Mark was always having problems. I think his ambition far outstripped his brains, but he was a nice kid and we all liked him. One day, for example, we called him to the front to help check groceries. He never came. We called again with the same results. When the rush was over; Les sent me over to the Pine Top Cafe’ to see if he was sitting in the coffee shop. Nope. We made a cursory search of the store with no results. We even called his house to see if he’d gone home for some reason. No luck, but his wife Leslie, hurried down to help with the search. They’d been married just a few months. Leslie was gorgeous and I had a secret crush on her.

I personally had checked the produce cooler a couple of times. The light switch was on the outside of the door. Both times the light was off. On my third trip around I looked in the cooler again, nothing. Just as the door was closing, though, I heard something and opened the door and turned on the light. A wall of lettuce boxes had collapsed and fallen on top of poor Mark. He’d been there under the pile in that cooler for over three hours. He was shivering uncontrollably and Leslie took him home for the rest of the day.

Another time we had a late night stocking project. Us kids went home at midnight and Les and Mark stayed behind. When we got to the store in the morning it was locked up. We rattled the door and Nellie from the bakery, who had been inside for hours making bread and doughnuts and stuff, let us in. It was dark up in the office so Sue Connor, the head checker made me go
up with her. There we found Les and Mark passed out after polishing off a bottle of Jack Daniels. As in the rest of Utah, a bottle Jack Daniels isn’t available in a grocery store and I had never even seen one. Mark had fallen asleep with his neck propped between two coke bottles in a 24 bottle crate. We let them sleep. When they finally came down about eleven, Mark couldn’t hold his head up and he stayed that way for about a week. One Friday morning we got this huge shipment of cantaloupes. Les was livid. We’d never sell that many in a million years. Desperate to prove him wrong before the cants spoiled, Mark put on his thinking cap. Where he got his stroke of genius we’ll never know.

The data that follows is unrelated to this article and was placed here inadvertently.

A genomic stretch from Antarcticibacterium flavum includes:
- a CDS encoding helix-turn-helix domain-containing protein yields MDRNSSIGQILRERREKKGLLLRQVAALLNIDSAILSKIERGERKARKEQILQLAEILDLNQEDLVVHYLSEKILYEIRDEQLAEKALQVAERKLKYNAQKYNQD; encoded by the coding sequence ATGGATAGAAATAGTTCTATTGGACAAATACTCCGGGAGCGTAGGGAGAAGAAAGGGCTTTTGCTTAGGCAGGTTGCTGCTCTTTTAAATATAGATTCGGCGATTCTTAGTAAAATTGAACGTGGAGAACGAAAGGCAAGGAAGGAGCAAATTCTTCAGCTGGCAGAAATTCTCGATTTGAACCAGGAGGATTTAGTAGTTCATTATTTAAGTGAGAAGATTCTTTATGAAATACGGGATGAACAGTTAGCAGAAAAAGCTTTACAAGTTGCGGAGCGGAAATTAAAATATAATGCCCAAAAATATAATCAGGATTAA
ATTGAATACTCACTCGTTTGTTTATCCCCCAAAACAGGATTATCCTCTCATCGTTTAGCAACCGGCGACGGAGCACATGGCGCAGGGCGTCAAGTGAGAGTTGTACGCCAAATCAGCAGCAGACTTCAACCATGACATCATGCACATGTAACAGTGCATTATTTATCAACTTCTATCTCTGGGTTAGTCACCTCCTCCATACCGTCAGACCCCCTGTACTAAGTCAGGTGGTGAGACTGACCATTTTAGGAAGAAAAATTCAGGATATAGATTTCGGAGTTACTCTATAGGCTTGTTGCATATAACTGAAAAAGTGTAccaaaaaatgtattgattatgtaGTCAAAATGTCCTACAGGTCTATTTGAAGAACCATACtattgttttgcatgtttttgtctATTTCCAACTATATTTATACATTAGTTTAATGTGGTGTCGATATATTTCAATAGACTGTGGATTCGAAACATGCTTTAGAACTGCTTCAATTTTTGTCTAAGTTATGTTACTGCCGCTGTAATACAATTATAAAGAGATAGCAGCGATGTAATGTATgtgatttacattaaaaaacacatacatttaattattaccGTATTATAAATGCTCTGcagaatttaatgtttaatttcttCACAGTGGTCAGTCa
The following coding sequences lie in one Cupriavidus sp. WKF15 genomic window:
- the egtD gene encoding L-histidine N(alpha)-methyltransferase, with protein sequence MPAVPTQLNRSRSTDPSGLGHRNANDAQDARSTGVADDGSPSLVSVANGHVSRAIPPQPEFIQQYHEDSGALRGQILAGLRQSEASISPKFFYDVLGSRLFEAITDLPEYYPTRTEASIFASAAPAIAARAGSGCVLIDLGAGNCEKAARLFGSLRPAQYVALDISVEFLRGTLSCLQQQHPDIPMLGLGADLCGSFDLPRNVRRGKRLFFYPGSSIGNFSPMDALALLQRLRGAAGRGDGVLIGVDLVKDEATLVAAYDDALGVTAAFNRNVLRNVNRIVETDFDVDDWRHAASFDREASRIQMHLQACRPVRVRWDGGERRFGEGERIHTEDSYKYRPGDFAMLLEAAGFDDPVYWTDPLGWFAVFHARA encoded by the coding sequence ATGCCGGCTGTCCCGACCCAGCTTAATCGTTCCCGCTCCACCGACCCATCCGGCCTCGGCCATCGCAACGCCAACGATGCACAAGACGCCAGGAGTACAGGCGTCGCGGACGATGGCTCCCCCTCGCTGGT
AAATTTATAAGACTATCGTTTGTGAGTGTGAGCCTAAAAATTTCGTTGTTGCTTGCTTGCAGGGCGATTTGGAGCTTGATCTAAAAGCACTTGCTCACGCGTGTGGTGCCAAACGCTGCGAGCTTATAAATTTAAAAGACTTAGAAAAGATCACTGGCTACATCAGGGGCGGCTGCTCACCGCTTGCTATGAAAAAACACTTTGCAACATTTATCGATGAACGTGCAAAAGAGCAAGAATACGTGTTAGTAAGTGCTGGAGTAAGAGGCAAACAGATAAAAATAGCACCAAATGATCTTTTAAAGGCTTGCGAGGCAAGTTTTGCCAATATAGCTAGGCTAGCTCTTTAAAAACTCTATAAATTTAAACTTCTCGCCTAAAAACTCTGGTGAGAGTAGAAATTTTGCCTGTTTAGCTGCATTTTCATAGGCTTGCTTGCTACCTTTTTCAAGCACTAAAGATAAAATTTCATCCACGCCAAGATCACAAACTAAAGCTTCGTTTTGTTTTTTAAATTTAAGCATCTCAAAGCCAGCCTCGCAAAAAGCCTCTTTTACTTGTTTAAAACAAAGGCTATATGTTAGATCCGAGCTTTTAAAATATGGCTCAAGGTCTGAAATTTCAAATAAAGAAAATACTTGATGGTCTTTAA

Rarely, had the hippies actually stopped in the store, but on this particular day they were swarming the place. Oh, they bought the usual stuff and tried to look casual but it soon became apparent that it was cantaloupes they were after. Every sale included several! By Saturday night they were almost gone! We had nearly sold the entire stock in two days!

Now, in those days the most common advertising method in the grocery business was the painted sign. Poster paint on butcher paper was the medium. These were usually stapled on a wooden “A” frame out on the sidewalk for the passing traffic to see. For a couple of days none of us employees had noticed what Mark had done. There on an ordinary “A” frame was this message. “NOTICE – IT HAS COME TO OUR ATTENTION THAT PEOPLE HAVE BEEN DRYING THE RINDS OF OUR CANTALOUPES AND SMOKING THEM – WE ABSOLUTELY REFUSE TO SELL OUR MELONS FOR ANY OTHER THAN THEIR INTENDED PURPOSE!”

Sometimes we get so desperate to find happiness, we’ll try anything.